Euro If You Want To
Just because we’re metaphorically turning our backs on England until they get their house in order doesn’t mean that we should ignore the qualifiers for Euro 2008, because there’s plenty of interest to be had amongst the qualifying groups, and some of the bigger teams appear likely to make very hard work of getting to the finals at all, at the moment. I think it’s time to have a look at what has been going on so far and what we’ve got coming up this weekend. Quickly, to clarify the major rule change for this tournament, there will be no play-offs for Euro 2008. With the new, improved, bigger groups, the top two from each group go through.
Group A – Portugal, Poland, Belgium, Serbia, Kazakhstan, Azerbaijan, Finland & Armenia: How about this for starters, then? Five games into the fourteen, and it’s Finland leading the pack. Unbeaten in five games, the Finns won in Poland and held Portugal in Helsinki, before a double against Armenia to put them in (an arguably unrepresentative) top place. The group favourites, Portugal, have stuttered so far. They were also beaten by Poland and currently lay in fourth place, with just seven points from their first four matches. It’s critical for them that they beat Belgium tonight – with Finland not having a match, they could close the gap down to a single point. Serbia, though, are the best placed of all the teams at the moment though, with three wins from their opening four matches and a trip to Kazakhstan tomorrow night, victory in which could see them top the group by the end of the weekend. Seemingly perennial qualifiers Belgium have only won two of their five matches so far, and seem unlikely to be able to make up the ground that they’ve already lost.
Group B – France, Italy, Ukraine, Scotland, Lithuania, Georgia, Faroe Islands: It’s not often that you get a World Cup final replayed as a competitive match within about two months of the original match itself, but when France beat Italy 3-1 in Paris last September, there were far more important things at stake than mere pride. Walter Smith had turned Scotland around during his time in charge, and every point is now absolutely critical for two of Europe’s biggest football nations – something that France can grimly attest to after the Scots beat them 1-0 at Hampden Park. The real beneficiaries of that win were the Italians, who stayed in touch through beating Ukraine 2-0. Scotland then lost 2-0 in Kiev, meaning that the French and the Scots are tied at the top, with Italy just behind them, but with an all-important game in hand. With Smith now having gone to Rangers, it’s critical that Scotland beat Georgia tomorrow to maintain their momentum and steal top place back. The Italians have another free weekend, and France have a potentially tricky trip to Lithuania. If they fail to win there, they could be in real danger of missing out altogether.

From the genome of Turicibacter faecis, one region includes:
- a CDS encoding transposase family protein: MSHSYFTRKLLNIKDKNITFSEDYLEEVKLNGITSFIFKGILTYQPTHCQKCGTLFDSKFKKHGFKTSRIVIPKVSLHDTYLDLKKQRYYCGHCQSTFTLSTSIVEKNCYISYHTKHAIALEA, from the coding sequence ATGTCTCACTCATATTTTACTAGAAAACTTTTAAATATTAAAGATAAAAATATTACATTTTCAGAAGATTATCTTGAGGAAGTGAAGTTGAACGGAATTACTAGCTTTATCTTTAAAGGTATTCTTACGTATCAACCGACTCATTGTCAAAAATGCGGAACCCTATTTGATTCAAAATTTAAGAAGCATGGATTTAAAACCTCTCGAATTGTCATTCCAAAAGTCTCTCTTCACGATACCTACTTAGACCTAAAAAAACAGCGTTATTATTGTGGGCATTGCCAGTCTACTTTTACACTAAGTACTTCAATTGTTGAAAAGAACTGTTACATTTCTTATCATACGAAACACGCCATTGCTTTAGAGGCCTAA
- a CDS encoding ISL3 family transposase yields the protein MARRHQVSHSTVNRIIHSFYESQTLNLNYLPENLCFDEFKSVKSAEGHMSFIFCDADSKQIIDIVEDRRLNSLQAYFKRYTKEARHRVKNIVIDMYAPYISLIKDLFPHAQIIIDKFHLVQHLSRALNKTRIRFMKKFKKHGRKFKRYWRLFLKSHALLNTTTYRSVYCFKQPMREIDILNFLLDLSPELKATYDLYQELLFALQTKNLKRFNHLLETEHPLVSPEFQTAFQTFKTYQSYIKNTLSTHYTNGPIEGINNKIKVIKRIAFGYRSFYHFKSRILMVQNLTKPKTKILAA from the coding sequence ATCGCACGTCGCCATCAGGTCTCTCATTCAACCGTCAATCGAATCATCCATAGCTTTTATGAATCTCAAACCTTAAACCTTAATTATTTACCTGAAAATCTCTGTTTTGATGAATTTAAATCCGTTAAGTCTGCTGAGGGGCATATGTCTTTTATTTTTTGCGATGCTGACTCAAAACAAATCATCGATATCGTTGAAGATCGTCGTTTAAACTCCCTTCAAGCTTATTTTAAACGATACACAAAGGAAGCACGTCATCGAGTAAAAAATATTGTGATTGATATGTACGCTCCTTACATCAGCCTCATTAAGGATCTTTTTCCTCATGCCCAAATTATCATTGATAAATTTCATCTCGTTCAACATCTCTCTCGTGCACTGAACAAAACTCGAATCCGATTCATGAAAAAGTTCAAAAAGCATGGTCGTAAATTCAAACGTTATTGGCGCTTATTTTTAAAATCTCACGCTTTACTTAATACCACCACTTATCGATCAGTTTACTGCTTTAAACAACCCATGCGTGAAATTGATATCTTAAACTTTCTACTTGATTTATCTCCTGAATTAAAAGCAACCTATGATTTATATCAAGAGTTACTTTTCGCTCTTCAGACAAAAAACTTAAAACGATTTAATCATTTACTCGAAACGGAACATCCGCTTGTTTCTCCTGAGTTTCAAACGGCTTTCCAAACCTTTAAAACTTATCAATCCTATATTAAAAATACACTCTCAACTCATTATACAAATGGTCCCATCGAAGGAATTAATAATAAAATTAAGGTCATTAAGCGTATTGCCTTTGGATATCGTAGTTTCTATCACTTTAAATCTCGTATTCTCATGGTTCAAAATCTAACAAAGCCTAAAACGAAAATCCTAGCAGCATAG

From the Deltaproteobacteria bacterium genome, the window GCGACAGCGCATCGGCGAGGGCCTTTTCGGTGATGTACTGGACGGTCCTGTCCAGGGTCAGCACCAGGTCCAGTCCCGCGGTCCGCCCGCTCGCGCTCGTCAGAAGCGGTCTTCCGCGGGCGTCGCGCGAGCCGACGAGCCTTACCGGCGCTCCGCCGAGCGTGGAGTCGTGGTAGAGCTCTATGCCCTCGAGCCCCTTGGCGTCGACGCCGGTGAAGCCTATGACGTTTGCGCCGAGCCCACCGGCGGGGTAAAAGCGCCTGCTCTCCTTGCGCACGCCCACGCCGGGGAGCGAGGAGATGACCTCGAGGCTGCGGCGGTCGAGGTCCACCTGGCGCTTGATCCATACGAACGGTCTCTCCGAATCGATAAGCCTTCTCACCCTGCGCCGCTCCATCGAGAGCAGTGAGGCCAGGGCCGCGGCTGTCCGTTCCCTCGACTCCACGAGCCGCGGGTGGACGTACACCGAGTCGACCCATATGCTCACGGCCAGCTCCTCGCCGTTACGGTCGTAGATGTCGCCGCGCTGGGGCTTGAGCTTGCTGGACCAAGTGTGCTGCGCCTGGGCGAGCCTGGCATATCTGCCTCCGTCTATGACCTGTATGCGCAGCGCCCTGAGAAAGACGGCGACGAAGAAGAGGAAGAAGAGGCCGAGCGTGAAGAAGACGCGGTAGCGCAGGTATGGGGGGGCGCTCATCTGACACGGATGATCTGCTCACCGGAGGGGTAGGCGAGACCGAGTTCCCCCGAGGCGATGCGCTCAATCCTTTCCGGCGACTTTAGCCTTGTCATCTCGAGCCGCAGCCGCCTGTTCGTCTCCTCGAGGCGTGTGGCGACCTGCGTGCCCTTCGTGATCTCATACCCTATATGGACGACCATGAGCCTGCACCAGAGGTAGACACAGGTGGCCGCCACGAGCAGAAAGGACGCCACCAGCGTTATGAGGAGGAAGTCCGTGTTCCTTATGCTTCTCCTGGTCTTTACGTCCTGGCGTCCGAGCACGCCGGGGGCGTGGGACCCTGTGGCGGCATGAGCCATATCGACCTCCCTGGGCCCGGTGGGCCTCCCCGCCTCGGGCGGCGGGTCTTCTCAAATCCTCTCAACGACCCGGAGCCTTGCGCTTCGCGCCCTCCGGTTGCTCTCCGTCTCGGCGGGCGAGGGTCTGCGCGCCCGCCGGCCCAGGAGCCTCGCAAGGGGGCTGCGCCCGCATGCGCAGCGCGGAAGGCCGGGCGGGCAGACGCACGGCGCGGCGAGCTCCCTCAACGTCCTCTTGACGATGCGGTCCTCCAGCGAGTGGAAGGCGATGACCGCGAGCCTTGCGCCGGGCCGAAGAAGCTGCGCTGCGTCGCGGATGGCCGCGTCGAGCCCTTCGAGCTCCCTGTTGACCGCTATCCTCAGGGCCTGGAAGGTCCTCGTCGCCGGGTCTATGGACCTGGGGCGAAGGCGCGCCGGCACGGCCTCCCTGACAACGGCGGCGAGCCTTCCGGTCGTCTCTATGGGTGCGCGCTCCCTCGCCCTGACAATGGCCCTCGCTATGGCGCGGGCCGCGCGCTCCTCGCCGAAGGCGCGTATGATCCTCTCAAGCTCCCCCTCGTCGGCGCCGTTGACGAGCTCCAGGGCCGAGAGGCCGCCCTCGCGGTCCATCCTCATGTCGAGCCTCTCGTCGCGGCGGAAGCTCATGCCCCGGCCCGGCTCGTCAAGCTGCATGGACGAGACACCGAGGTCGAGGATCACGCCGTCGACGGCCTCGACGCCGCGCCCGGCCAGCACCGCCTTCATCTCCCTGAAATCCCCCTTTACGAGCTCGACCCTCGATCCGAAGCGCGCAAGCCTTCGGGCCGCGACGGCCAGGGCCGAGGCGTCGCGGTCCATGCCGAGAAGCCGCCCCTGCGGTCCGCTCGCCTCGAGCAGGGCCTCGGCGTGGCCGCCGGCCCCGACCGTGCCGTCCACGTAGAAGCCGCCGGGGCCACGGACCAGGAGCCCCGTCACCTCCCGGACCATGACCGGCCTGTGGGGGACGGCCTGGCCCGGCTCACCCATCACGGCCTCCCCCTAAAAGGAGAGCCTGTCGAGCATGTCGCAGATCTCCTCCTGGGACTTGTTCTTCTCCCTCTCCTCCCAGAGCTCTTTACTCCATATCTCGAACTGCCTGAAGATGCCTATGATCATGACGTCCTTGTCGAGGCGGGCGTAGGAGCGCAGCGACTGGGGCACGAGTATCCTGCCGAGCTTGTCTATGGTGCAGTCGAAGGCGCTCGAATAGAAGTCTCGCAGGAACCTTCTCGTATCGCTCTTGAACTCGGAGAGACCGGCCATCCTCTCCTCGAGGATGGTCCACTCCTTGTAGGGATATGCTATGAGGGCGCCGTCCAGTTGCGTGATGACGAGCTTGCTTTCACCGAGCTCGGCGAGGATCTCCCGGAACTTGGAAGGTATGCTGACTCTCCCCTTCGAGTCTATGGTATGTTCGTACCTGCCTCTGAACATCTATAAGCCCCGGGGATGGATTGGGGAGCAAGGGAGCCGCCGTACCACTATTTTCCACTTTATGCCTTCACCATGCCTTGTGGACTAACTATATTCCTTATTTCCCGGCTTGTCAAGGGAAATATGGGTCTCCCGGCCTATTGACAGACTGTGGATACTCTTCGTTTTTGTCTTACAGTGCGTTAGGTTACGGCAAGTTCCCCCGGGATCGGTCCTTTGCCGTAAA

Group C – Turkey, Greece, Norway, Bosnia-Herzegovina, Malta, Hungary & Moldova: This group is already shaping up to be a three-horse race between Turkey, Greece and Norway, though the more interesting story is probably the collapse of Hungarian football. Once perennial qualifiers for major competitions, the Hungarians have had an appalling start to this competition, losing to Malta and getting thrashed at home by Norway. The Turks and the Greeks meet in Athens tomorrow night – it promises to be a volatile night, with plenty of other considerations alongside how tight things are in their group. In the only truly significant result of this group so far (the bigger teams, by and large, haven’t played each other yet), Greece beat Norway 1-0. Norway need to beat Bosnia-Herzegovina tonight to stay in touch with the top two.